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Building Safer SQL Azure Cloud Applications with Microsoft Access

The Security Risks of Distributing SQL Azure Applications Using Microsoft Access

When we distribute Microsoft Access applications that use SQL Azure it is vital that we make our applications as secure as possible. Whether we use a DSN (Data Source Name) to link tables and pass-through queries to SQL Azure or if we use DSN-less linked tables and pass-through queries we need to be aware of the serious security risks involved with both of these methods. We need a better way to ensure that our applications are not hacked by company employees or unauthorized users.

We can make a database more secure if we encrypt it. However, if we encrypt an Access 2010 database it cannot be opened by customers using Access 2007. Distributing an encrypted database is not secure since users can expose or even share the password with others. And once the password has been entered the connection string can be easily accessed by the user. Moreover, you cannot use that database as an accde file and conceal the connection string in the code because an accde file cannot be encrypted.

Security Risks with Linked Tables and Pass-through Queries Using a File DSN

SQL Azure does not support Windows Authentication. However, we can easily use a file DSN which contains our SQL Azure connection string to distribute an application that uses linked tables and pass-through queries. But a DSN file stores our connection string in plain text. This means our SQL Azure server name, user name, and database name are easily accessed once the file is located. A DSN file is easily opened by Notepad.

Notepad opens a DSN File

Now that is a serious breach of security!

However, in order to make our linked tables work with SQL Azure we have to expose our password as well. When linking OCDB tables in Microsoft Access, in order for them to work seamlessly with our application we must check the "Save password" checkbox in the Link Tables Dialog. This saves the user name and password in the linked table's Connect property.

Linking to SQL Azure Tables

A dialog warns that users will be able to see your user name and password. Even if we hide everything and use accde or mde files the danger still remains as we shall soon see.

Password warning

Security Risks When Using DSN-less Tables and Pass-through Queries

If we decide to use DSN-less tables and pass-through queries the same user name and password information is saved in the TableDef and QueryDef Connect property. This makes it very easy for an unauthorized user to use the following code to get our connection string from our ODBC linked tables whether we use a DSN or not:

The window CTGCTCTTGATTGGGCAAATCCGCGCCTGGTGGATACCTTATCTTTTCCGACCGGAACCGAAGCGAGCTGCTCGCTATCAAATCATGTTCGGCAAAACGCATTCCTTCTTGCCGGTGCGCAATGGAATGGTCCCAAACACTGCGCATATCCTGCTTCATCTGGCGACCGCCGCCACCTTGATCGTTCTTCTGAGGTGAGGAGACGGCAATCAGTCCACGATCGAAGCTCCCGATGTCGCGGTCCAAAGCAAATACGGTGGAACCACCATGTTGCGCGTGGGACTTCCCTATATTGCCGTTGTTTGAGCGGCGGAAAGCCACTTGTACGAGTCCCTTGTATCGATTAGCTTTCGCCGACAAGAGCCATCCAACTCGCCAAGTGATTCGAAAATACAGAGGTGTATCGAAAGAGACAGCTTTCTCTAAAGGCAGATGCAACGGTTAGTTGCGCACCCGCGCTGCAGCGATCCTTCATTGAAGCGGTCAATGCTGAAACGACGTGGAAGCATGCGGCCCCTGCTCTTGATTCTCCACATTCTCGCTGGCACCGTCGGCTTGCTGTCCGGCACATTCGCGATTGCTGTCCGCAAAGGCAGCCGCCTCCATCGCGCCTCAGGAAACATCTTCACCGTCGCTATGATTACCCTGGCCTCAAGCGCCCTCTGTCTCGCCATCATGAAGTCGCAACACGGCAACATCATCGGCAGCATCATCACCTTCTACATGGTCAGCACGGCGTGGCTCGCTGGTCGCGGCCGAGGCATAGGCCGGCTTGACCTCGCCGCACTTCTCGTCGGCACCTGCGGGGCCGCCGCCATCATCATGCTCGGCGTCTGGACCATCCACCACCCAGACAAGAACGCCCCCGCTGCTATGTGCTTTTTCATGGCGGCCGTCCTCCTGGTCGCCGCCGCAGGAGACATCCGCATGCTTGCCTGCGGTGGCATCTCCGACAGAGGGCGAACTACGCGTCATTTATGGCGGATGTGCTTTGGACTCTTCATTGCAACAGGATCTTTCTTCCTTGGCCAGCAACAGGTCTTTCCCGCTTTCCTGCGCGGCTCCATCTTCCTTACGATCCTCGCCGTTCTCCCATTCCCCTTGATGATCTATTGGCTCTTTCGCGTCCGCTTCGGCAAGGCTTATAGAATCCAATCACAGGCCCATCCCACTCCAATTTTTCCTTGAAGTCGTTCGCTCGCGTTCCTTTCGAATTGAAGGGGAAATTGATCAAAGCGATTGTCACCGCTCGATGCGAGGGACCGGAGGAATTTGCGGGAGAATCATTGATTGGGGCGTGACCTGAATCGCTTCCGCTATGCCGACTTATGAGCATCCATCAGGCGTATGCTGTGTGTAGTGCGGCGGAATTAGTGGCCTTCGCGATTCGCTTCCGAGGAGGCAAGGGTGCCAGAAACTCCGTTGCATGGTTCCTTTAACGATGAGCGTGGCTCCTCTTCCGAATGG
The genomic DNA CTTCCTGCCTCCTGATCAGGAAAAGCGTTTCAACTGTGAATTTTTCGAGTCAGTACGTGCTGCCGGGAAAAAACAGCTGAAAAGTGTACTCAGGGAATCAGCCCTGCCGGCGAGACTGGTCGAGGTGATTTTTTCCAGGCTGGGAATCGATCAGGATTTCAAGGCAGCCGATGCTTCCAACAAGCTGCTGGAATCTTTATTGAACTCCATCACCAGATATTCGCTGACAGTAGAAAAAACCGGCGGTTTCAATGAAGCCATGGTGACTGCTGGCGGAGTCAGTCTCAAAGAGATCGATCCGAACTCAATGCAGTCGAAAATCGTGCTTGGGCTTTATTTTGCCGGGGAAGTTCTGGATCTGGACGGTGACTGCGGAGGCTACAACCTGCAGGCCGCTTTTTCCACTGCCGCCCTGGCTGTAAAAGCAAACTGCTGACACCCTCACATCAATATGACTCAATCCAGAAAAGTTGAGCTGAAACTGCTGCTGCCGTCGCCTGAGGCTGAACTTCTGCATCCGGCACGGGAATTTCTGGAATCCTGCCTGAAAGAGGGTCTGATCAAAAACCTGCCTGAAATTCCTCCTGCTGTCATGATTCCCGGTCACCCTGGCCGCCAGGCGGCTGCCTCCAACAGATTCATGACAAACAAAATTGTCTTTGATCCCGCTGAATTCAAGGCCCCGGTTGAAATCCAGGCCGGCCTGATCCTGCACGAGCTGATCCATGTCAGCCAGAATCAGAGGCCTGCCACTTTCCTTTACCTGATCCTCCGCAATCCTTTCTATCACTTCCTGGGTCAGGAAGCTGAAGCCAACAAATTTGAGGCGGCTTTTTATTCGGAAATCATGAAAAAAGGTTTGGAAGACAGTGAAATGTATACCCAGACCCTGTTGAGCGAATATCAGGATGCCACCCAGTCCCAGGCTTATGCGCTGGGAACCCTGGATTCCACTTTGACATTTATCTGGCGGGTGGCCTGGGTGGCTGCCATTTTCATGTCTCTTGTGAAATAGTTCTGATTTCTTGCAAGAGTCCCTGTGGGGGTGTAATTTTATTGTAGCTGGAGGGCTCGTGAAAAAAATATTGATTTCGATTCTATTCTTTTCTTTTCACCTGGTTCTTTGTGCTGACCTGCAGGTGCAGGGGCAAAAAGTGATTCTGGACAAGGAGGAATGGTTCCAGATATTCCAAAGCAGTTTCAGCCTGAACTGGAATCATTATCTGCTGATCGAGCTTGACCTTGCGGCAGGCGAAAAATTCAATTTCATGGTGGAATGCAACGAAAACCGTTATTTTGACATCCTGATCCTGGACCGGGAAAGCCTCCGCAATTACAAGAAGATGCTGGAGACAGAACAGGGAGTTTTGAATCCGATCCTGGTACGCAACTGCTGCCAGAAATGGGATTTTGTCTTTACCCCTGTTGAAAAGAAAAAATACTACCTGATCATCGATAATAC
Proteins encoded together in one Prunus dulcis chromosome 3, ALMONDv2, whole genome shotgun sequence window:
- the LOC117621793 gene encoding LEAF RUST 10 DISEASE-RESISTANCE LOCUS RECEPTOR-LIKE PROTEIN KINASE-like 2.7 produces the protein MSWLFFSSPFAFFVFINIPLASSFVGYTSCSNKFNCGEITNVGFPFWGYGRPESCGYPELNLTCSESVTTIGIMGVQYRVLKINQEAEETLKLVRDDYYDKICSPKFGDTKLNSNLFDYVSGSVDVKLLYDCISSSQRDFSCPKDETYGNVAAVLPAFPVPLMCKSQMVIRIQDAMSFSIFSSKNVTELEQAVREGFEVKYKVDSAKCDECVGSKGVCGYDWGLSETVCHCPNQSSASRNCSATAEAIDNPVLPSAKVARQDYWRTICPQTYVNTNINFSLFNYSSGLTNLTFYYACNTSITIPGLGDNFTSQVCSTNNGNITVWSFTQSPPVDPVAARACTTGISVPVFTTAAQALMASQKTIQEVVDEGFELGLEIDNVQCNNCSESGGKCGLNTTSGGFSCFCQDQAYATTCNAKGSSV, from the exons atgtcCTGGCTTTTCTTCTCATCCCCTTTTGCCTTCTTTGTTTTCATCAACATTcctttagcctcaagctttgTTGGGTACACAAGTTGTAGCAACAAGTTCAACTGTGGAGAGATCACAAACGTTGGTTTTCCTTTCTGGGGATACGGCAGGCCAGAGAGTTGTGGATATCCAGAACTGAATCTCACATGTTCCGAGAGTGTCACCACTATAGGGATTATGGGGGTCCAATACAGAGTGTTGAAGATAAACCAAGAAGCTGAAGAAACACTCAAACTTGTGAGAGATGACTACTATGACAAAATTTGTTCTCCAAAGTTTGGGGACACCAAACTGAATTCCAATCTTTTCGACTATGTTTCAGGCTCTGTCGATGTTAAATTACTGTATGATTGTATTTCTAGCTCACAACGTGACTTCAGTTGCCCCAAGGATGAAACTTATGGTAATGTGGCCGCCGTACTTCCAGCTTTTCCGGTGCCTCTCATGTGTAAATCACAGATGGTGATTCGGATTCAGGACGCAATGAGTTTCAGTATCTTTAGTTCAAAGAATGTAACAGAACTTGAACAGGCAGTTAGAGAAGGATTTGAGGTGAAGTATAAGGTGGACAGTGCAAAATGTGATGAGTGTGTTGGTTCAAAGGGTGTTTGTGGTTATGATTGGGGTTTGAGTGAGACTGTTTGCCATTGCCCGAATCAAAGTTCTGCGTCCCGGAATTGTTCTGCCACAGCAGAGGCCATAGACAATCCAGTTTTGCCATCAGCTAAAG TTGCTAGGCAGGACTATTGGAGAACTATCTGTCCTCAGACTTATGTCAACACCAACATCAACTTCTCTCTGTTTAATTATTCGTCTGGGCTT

Sub ListRemoteTdfProps()
    Dim dbRemote As DAO.Database
    Dim tdf As DAO.TableDef
    Dim strDbPath As String

    strDbPath = "C:\MyDatabases\MySQLAzureApp\MySQLAzureDB.accde"
    Set dbRemote = DBEngine(0).OpenDatabase(strDbPath)

    For Each tdf In dbRemote.TableDefs
        Debug.Print tdf.Name
        'The TableDef Connect Property Value is the Connection String
        'to our SQL Azure Database!
        Debug.Print tdf.Connect
    Next

    Set dbRemote = Nothing
End Sub


That is just too easy! Similar code returns the pass-through QueryDef Connect property value. The unauthorized user can easily gain access to all the same objects as the user in the connection string. Since we need to enable our applications to update, append, or delete records these same powers can now fall in the hands of the unauthorized user and the outcome could be disastrous. Worse, if we have foolishly used our original SQL Azure login the entire database could be deleted.

How We Can Build A More Secure SQL Azure Application

We can make our SQL Azure database much more secure by using code to make the needed connections and saving our databases as accde or mde files to protect the code. We can make the ODBC connection by using a nameless pass-through query that is not appended to the QueryDef collection. We can then open a recordset and get the data to fill unbound forms. Using a QueryDef that has no name is a technique recommended in Microsoft Access Developer References. Here is some sample code like that which I use in my demonstration application. There are plenty of comments to help explain what the code is doing.



Sub FillMyControls()
On Error GoTo ErrHandle

    Dim db As DAO.Database
    Dim qdf As DAO.QueryDef
    Dim rst As DAO.Recordset

    Set db = CurrentDb

    ' Create a temporary QueryDef with no name so it is
    ' not automatically appended to the QueryDefs Collection
    ' This technique is recommended in Microsoft Access Developer References
    Set qdf = db.CreateQueryDef("")

    ' Setting a connection string automatically makes this a pass-through query
    ' This includes your server name, username, password, and database
    ' I believe it is safer to use a function rather than a constant to get the
    ' connection string. I use a name that obfuscates what the function does
    qdf.Connect = obfuscatedFunctionName

    ' In my demonstration application I fill my forms with one record when
    ' they open. I use the pass-through query to call a Stored Procedure
    If IsNull(myAddressID) Or myAddressID = 0 Then
        ' This form is now being opened
        ' Use a Stored Procedure to select the top 1 record
        qdf.SQL = "EXEC [MySchema].[MyStoredProcedureTop1]"
    Else
        ' The Find record Combo box has been used
        ' Get the selected record with a Stored Procedure
        qdf.SQL = "EXEC [MySchema].[MyStoredProcedure] " & myAddressID
    End If

    ' If the QueryDef returns records set the QueryDef
    ' ReturnsRecords property to True, else set it to False
    qdf.ReturnsRecords = True

    ' Create a new recordset using the QueryDef OpenRecordset Method
    ' Since pass-through queries are not updatable use dbOpenSnapShot